JEL: F3 F32 F41
    Date: 2019–04
  2. By: Egemen Eren (Bank for International Settlements (BIS) - Monetary and Economic Department); Semyon Malamud (Ecole Polytechnique Federale de Lausanne; Centre for Economic Policy Research (CEPR); Swiss Finance Institute)
    Abstract: Why is the dollar the dominant currency for debt contracts and what are its macroeconomic implications? We develop an international general equilibrium model where firms optimally choose the currency composition of their debt. We show that there always exists a dominant currency debt equilibrium, in which all firms borrow in a single dominant currency. It is the currency of the country that effectively pursues aggressive expansionary monetary policy in global downturns, lowering real debt burdens of firms. We show that the dollar empirically fits this description, despite its short term safe haven properties. We provide further modern and historical empirical support for our mechanism across time and currencies. We use our model to study how the optimal monetary policy differs if the Federal Reserve reacts to global versus domestic conditions.
    Keywords: dollar debt, dominant currency, exchange rates, inflation
    JEL: E44 E52 F33 F34 F41 F42 F44 G01 G15 G32
    Date: 2018–08
  3. By: William Oman (CES - Centre d'économie de la Sorbonne - UP1 - Université Panthéon-Sorbonne - CNRS - Centre National de la Recherche Scientifique, International Monetary Fund (IMF))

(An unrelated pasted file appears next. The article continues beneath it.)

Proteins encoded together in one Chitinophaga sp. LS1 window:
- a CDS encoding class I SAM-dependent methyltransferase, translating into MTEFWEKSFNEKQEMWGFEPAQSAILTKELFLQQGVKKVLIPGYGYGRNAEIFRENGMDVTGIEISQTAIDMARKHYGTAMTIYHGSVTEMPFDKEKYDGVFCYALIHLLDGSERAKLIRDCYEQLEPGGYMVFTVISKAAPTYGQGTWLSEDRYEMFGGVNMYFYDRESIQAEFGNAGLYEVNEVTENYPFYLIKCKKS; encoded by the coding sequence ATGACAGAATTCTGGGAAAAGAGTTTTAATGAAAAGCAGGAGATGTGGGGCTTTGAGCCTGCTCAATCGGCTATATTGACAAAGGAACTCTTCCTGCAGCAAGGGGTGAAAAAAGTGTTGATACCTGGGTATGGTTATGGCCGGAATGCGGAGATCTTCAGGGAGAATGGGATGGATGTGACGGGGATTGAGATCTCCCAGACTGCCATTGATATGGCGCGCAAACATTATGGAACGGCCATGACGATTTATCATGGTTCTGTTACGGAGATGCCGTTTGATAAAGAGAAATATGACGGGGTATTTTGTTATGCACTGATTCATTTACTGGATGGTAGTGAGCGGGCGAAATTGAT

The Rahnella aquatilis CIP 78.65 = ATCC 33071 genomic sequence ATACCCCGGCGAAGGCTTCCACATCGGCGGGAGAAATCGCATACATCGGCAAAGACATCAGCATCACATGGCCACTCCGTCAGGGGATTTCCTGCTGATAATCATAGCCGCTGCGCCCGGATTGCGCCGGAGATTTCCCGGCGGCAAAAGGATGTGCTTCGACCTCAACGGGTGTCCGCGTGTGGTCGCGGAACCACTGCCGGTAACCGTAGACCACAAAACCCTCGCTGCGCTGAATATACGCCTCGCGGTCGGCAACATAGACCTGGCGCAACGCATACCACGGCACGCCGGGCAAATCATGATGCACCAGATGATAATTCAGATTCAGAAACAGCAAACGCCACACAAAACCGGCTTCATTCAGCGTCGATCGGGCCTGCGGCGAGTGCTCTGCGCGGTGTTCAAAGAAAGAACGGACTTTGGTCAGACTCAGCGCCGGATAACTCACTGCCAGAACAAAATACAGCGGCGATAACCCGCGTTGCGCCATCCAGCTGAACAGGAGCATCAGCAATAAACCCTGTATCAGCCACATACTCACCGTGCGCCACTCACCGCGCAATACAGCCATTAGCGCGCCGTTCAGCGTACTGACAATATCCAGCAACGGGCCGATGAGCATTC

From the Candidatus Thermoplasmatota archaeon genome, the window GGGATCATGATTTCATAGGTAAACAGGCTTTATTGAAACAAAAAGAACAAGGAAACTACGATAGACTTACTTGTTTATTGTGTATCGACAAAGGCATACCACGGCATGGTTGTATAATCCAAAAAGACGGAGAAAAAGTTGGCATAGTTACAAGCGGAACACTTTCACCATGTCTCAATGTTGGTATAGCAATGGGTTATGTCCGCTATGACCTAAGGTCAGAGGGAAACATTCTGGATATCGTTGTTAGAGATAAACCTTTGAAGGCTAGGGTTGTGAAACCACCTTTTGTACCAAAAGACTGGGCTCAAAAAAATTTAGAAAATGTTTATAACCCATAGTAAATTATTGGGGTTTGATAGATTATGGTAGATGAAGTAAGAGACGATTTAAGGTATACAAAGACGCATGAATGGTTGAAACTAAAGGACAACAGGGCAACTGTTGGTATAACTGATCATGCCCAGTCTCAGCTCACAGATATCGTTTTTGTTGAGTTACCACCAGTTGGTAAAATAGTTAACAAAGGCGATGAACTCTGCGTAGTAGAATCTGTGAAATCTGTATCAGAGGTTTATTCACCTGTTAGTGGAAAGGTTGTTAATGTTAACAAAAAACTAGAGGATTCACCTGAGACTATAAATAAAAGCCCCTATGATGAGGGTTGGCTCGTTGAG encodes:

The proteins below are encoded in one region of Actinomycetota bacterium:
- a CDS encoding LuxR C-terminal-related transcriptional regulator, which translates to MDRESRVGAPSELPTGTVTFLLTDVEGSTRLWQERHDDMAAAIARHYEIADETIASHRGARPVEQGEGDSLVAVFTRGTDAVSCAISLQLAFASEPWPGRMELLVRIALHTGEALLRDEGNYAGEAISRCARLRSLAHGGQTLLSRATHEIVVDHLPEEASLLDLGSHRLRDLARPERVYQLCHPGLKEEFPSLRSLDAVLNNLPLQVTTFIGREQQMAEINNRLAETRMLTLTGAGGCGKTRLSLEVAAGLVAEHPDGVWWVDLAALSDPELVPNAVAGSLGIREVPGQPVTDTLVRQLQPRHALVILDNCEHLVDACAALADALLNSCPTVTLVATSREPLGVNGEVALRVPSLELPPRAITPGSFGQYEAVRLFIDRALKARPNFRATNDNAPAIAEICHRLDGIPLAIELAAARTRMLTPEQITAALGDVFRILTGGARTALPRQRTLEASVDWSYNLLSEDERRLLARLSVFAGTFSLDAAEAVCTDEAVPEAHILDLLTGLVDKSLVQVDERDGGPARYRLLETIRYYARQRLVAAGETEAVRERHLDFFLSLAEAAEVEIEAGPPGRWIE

Abstract: Using a frequency-based filter, I document the existence of a euro-area financial cycle and high- and low-amplitude national financial cycles. Applying concordance and similarity analysis to business and financial cycles, I provide evidence of five empirical regularities: (i) the aggregate euro-area creditto- GDP ratio behaved procyclically in the years preceding euro-area recessions; (ii) financial cycles are less synchronized than business cycles; (iii) business cycle synchronization has increased while financial cycle synchronization has decreased; (iv) financial cycle desynchronization was more pronounced between high-amplitude and low-amplitude countries, especially Germany; (v) high-amplitude countries and Germany experienced divergent leverage dynamics after 2002.